The alternative to no having Strabane based McCrossan is having no alternative to Omagh based Boyle. That’s been the pattern of the party’s decline thus far.

    I will admit I’ve had to break my poor little bear brain to find some of the detail in this, and may be all it is worth is turning it into an asset rather than a liability for someone else to profit from (see the link to my post match video linked above).

    I go back to Alliance in 2003, and look at how low they were then. Almost everything good that has happened to the party since flows from that moment of realisation of its own political mortality.

    The SDLP has every opportunity to screw up a recovery. But Al will leave them in relatively better shape in parts at least than when he took over.

    And all without any kind of political story whatsoever.

  • Kevin Breslin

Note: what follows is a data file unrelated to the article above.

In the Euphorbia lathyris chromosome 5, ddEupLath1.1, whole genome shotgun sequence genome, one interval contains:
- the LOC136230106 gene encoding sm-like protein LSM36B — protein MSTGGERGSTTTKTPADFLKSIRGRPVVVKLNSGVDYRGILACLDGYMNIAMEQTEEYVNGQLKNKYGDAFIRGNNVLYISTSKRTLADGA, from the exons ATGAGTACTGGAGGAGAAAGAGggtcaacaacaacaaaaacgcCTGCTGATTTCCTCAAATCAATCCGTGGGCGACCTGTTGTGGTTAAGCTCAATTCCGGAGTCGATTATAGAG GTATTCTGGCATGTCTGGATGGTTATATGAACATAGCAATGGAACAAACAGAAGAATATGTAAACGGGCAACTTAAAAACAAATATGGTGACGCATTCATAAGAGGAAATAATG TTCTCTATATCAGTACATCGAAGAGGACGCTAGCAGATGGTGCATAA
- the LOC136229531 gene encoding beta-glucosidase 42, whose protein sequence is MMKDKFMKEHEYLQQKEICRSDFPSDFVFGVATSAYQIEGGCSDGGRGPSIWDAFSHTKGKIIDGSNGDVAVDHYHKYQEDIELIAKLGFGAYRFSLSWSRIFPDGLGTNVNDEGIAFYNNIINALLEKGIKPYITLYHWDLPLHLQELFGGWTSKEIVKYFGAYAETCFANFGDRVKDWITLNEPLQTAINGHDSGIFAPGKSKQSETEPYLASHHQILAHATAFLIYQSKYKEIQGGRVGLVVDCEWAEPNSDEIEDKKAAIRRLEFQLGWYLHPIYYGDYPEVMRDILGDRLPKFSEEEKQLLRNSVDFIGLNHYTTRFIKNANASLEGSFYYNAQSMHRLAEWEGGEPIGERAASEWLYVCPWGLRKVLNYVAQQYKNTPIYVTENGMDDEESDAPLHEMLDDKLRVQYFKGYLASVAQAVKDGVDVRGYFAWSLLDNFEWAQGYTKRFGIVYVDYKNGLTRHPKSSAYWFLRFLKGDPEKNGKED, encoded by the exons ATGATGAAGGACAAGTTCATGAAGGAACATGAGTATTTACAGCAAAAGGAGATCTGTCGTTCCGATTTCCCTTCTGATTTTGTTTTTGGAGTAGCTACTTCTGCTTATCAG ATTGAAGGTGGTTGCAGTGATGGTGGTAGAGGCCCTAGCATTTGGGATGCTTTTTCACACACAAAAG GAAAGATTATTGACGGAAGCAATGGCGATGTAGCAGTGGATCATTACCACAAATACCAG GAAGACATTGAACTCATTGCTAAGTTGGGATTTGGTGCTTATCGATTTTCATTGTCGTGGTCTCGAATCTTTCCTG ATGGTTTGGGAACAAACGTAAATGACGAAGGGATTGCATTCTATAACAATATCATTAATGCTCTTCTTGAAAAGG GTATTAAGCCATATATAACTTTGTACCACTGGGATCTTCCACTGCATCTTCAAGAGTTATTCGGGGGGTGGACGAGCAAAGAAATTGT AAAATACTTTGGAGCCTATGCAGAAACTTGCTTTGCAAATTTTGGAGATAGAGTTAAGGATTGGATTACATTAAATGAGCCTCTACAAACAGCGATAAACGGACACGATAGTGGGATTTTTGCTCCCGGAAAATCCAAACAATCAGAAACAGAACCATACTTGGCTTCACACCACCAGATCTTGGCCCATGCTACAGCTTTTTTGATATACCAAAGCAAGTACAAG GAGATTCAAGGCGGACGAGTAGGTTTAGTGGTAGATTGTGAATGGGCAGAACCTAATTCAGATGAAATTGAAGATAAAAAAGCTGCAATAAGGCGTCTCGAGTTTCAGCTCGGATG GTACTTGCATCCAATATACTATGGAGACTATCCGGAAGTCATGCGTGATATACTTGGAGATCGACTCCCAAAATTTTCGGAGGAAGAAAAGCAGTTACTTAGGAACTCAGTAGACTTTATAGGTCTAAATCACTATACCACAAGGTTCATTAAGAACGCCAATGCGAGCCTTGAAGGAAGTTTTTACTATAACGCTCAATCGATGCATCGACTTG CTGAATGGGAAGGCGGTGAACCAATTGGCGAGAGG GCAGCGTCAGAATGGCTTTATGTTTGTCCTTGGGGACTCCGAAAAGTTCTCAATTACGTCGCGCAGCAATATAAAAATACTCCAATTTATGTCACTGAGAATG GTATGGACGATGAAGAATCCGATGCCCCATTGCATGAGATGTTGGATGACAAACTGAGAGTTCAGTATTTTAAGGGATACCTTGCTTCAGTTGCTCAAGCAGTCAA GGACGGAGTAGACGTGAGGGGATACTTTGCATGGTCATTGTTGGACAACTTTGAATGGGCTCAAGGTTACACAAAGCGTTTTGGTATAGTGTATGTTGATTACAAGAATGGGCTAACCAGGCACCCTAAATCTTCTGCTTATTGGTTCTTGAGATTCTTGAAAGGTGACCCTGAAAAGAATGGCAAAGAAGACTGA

I disagree, and it’s not been an issue that SDLP voters have complained about, or indeed neither is the opinion that the Assembly is now stronger and more relevant than it ever was.

    How can an Assembly that has struggled with more collapses and failures than the Trimble-Mallon period ever did be considered stronger?

    How can an Assembly with a lower turnout supporting it be more “relevant” than it ever has been? Surely turnout is the best guage of relevancy?

    On the term Leader must be based there, again there is no necessity here. Sinn Féin’s leader, deputy, chairman, and treasurers aren’t in the Assembly. Only 3 of the 19 Ard Chomhairle members are … Caitríona Ruane, Jennifer McCann and Alex Maskey. Sinn Féin’s leader in the Assembly Martin McGuinness (and they have a seperate leader of the Assembly in Raymond McCartney) aren’t even in Sinn Féin’s Ard Chomhairle.

    You don’t need a “party leader” in the Assembly, you need a leader from the party in the Assembly.

  • mjh

    Kevin
    PBPA started the last Assembly with 0.6 of a quota. By the final stage of the count they were sitting on 0.71 of a quota, 959 votes behind Pat Ramsey who was elected without reaching the quota. (He had 0.88 of a quota at that point.)